From House of Cards to Mindhunter to Mank and now a new documentary film series about cinema, Fincher is once again proving himself to be one of the most progressive directors working today. I’m not in the least bit surprised. This man, one of my favorites, has always been at the forefront of filmmaking. His brilliant 2007 film, Zodiac, was one of the first feature films to be captured almost exclusively with a digital video camera, the Thomson Viper FilmStream Camera.1 This was at least a good six years before films shot with digital cameras started to outnumber those shot on film.2
The man likes trying new things.
Contrast this behavior with that of other directors, like Steven Spielberg. In an interview with ITV News, he expressed his distaste for movies made for streaming services being given the same reverence and accolades that movies made first for theatrical screening can receive. He said,
Once you commit to a television format, you’re a TV movie. You certainly, if it’s a good show, deserve an Emmy, but not an Oscar. I don’t believe films that are just given token qualifications in a couple of theaters for less than a week should qualify for the Academy Award nomination.
I’m not necessarily saying this venerated, incredible director is wrong. He’s expressing his own opinions, many of which I share. I love seeing a complex, moving film in a dark cinema. There’s something unique and special about that experience. Furthermore, he’s certainly earned the right to comment on and criticize the way corporations have minimized the spectacle of theatrical premieres. Goodness knows that I’m not a legendary filmmaker and a household name.
I would suggest that he’s also showing a fair amount of famous person privilege. He shouldn’t forget that he came from nothing. He should also recognize that extremely talented filmmakers, whether they be known now or up and coming, may never achieve the sort of clout necessary to have a film released in theaters. Some of the most brilliant films to ever be made will debut and live only on streaming platforms. It would be a shame if those films didn’t receive the recognition they deserve from the Academy just because they don’t fit Spielberg’s idea of what a “real” film should be. The world would be lesser for it.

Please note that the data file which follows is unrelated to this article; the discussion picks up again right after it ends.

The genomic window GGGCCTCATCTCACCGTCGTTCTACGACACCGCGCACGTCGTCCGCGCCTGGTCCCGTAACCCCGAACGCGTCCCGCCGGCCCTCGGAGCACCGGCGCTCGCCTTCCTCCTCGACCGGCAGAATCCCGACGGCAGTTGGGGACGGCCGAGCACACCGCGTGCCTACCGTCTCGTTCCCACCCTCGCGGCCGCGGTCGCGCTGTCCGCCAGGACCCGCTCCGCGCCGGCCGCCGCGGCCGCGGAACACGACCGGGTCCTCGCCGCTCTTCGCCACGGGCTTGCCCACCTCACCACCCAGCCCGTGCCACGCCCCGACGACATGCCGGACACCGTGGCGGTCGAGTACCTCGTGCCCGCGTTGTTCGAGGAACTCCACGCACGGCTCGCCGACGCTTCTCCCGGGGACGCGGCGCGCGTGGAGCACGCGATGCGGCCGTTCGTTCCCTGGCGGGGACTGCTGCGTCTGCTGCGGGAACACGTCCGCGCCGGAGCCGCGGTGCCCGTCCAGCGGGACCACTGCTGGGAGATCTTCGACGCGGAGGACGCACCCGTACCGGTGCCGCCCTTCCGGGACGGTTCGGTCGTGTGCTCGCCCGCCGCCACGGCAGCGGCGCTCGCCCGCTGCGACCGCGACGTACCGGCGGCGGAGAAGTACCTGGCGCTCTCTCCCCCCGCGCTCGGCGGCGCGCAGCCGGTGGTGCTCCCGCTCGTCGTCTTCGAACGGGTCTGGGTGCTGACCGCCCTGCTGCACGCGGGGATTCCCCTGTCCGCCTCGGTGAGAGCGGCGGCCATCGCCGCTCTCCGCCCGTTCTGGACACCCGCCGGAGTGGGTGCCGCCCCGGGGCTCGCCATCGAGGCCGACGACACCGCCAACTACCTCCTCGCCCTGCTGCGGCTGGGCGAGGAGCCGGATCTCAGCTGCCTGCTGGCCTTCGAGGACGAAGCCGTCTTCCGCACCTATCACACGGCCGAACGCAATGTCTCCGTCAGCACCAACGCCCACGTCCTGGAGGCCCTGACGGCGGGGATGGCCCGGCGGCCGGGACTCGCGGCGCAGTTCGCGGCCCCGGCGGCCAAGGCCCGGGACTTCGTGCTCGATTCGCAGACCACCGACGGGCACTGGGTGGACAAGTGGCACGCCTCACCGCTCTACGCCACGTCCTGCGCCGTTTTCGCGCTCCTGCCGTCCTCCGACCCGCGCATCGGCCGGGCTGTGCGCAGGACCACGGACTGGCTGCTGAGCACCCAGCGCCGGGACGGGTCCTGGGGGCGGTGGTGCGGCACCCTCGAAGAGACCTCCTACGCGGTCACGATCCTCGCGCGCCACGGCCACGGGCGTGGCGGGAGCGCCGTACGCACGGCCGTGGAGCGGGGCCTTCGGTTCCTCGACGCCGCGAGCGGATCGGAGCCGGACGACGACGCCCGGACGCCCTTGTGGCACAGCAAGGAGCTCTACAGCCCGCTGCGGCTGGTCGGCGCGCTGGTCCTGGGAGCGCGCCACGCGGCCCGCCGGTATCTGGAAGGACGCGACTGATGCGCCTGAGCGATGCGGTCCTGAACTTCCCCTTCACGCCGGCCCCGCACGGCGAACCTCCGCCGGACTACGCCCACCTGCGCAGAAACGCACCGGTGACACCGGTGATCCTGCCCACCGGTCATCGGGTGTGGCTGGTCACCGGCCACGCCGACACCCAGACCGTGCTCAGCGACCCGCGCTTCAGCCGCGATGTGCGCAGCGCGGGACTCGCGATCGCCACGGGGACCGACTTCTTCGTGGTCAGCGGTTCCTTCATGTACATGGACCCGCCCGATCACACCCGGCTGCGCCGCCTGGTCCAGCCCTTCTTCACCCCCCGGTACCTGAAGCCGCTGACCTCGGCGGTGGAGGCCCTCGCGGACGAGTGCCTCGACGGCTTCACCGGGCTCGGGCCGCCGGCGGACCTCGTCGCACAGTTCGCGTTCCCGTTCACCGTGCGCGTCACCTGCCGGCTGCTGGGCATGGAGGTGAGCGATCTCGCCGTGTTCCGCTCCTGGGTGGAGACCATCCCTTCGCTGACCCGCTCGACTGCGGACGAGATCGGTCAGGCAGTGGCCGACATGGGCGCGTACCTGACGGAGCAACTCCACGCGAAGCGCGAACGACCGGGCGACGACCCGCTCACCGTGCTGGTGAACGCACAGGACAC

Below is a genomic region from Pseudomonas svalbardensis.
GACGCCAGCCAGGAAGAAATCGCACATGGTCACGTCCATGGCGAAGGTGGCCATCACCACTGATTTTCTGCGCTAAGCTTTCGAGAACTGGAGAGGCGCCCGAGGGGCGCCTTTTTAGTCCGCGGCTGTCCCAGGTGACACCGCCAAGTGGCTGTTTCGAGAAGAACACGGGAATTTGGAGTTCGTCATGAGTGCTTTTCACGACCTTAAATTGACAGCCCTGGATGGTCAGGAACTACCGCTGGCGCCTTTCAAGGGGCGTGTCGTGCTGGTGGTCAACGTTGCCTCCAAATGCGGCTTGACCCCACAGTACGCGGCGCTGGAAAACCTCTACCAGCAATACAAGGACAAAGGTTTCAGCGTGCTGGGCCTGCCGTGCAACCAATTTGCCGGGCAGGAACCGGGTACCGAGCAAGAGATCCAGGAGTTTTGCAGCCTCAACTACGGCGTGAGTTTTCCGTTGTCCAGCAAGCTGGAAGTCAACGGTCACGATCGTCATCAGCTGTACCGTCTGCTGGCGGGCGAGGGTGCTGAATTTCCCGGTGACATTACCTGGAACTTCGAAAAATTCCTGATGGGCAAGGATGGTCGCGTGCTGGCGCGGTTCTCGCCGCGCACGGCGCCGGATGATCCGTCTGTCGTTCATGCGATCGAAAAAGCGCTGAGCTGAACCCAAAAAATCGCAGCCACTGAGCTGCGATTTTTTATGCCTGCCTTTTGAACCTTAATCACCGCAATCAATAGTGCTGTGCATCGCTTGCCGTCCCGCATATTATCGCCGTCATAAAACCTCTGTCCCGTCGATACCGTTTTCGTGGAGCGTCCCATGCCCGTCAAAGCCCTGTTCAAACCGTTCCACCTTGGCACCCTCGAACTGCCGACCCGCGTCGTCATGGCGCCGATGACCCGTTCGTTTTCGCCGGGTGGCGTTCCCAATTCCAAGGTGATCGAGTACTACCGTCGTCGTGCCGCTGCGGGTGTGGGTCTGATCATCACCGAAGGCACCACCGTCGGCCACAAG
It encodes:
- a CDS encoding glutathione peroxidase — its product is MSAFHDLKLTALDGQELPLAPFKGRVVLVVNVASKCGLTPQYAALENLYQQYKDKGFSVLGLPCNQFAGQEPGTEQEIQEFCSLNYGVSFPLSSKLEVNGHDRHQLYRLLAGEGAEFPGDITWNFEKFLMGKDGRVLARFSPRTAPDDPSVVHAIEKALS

I don’t think theaters will ever disappear completely, but it’s clear that the filmmaking business and viewers around the world are more interested in streaming their media outside of a theater. Therefore, it’s more exciting for me to watch a director “skate to where the puck is going,” so to speak. Fincher is not someone who has ever shied away from being at the vanguard of new techniques or experiences. Instead of fighting the growth of streaming services—a futile battle—he welcomes them. He’s diving into this new world headfirst. No one will ever be able to accuse him of being stuck in the past. He might still make films that premiere in theaters, but he won’t do that out of stubbornness and inertia.
I’m excited to see Voir when it’s released. It will surely be the product of much attention, talent, and love. That will help further legitimize filmmaking in all its forms, whether it be released in cinemas or on a streaming service.